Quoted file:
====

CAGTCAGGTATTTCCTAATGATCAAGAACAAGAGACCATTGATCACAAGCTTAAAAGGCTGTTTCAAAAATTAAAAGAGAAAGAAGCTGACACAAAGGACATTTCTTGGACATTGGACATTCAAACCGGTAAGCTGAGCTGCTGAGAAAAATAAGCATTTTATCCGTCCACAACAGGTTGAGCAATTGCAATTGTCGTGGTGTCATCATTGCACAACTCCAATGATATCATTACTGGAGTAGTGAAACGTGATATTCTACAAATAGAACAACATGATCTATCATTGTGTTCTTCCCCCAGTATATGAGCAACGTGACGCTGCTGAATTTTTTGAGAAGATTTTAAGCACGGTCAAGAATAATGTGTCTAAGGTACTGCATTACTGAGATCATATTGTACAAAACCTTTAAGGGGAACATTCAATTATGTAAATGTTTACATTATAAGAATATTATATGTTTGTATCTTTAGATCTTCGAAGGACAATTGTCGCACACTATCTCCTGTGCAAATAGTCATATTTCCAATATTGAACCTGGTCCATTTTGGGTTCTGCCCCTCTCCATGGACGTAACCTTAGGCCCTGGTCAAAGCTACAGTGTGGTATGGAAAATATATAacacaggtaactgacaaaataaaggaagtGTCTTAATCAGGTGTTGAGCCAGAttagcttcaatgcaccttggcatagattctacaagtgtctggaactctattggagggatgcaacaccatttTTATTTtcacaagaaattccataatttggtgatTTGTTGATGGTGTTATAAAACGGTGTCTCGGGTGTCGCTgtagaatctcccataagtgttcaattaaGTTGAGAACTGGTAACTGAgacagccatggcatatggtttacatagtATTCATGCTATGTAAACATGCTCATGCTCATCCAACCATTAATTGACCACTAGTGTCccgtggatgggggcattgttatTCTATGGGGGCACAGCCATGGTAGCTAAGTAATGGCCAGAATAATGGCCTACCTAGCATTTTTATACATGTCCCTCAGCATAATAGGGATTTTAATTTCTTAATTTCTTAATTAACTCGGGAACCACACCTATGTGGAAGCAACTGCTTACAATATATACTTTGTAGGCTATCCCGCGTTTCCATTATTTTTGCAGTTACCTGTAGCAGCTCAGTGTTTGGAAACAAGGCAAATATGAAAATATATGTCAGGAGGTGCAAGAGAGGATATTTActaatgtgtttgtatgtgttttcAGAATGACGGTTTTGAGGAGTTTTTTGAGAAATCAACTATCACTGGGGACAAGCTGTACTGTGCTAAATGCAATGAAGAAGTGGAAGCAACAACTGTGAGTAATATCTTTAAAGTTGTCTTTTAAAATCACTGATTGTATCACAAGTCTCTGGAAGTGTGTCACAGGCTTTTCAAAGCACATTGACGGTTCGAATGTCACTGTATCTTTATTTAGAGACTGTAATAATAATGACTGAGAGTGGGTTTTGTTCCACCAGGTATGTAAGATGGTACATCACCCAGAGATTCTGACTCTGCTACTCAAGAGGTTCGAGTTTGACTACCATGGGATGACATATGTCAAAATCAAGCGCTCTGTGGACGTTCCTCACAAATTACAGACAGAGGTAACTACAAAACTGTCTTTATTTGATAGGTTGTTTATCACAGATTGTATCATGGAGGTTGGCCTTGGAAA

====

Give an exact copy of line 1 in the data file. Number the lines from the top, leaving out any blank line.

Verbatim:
CAGTCAGGTATTTCCTAATGATCAAGAACAAGAGACCATTGATCACAAGCTTAAAAGGCTGTTTCAAAAATTAAAAGAGAAAGAAGCTGACACAAAGGACATTTCTTGGACATTGGACATTCAAACCGGTAAGCTGAGCTGCTGAGAAAAATAAGCATTTTATCCGTCCACAACAGGTTGAGCAATTGCAATTGTCGTGGTGTCATCATTGCACAACTCCAATGATATCATTACTGGAGTAGTGAAACGTGATATTCTACAAATAGAACAACATGATCTATCATTGTGTTCTTCCCCCAGTATATGAGCAACGTGACGCTGCTGAATTTTTTGAGAAGATTTTAAGCACGGTCAAGAATAATGTGTCTAAGGTACTGCATTACTGAGATCATATTGTACAAAACCTTTAAGGGGAACATTCAATTATGTAAATGTTTACATTATAAGAATATTATATGTTTGTATCTTTAGATCTTCGAAGGACAATTGTCGCACACTATCTCCTGTGCAAATAGTCATATTTCCAATATTGAACCTGGTCCATTTTGGGTTCTGCCCCTCTCCATGGACGTAACCTTAGGCCCTGGTCAAAGCTACAGTGTGGTATGGAAAATATATAacacaggtaactgacaaaataaaggaagtGTCTTAATCAGGTGTTGAGCCAGAttagcttcaatgcaccttggcatagattctacaagtgtctggaactctattggagggatgcaacaccatttTTATTTtcacaagaaattccataatttggtgatTTGTTGATGGTGTTATAAAACGGTGTCTCGGGTGTCGCTgtagaatctcccataagtgttcaattaaGTTGAGAACTGGTAACTGAgacagccatggcatatggtttacatagtATTCATGCTATGTAAACATGCTCATGCTCATCCAACCATTAATTGACCACTAGTGTCccgtggatgggggcattgttatTCTATGGGGGCACAGCCATGGTAGCTAAGTAATGGCCAGAATAATGGCCTACCTAGCATTTTTATACATGTCCCTCAGCATAATAGGGATTTTAATTTCTTAATTTCTTAATTAACTCGGGAACCACACCTATGTGGAAGCAACTGCTTACAATATATACTTTGTAGGCTATCCCGCGTTTCCATTATTTTTGCAGTTACCTGTAGCAGCTCAGTGTTTGGAAACAAGGCAAATATGAAAATATATGTCAGGAGGTGCAAGAGAGGATATTTActaatgtgtttgtatgtgttttcAGAATGACGGTTTTGAGGAGTTTTTTGAGAAATCAACTATCACTGGGGACAAGCTGTACTGTGCTAAATGCAATGAAGAAGTGGAAGCAACAACTGTGAGTAATATCTTTAAAGTTGTCTTTTAAAATCACTGATTGTATCACAAGTCTCTGGAAGTGTGTCACAGGCTTTTCAAAGCACATTGACGGTTCGAATGTCACTGTATCTTTATTTAGAGACTGTAATAATAATGACTGAGAGTGGGTTTTGTTCCACCAGGTATGTAAGATGGTACATCACCCAGAGATTCTGACTCTGCTACTCAAGAGGTTCGAGTTTGACTACCATGGGATGACATATGTCAAAATCAAGCGCTCTGTGGACGTTCCTCACAAATTACAGACAGAGGTAACTACAAAACTGTCTTTATTTGATAGGTTGTTTATCACAGATTGTATCATGGAGGTTGGCCTTGGAAA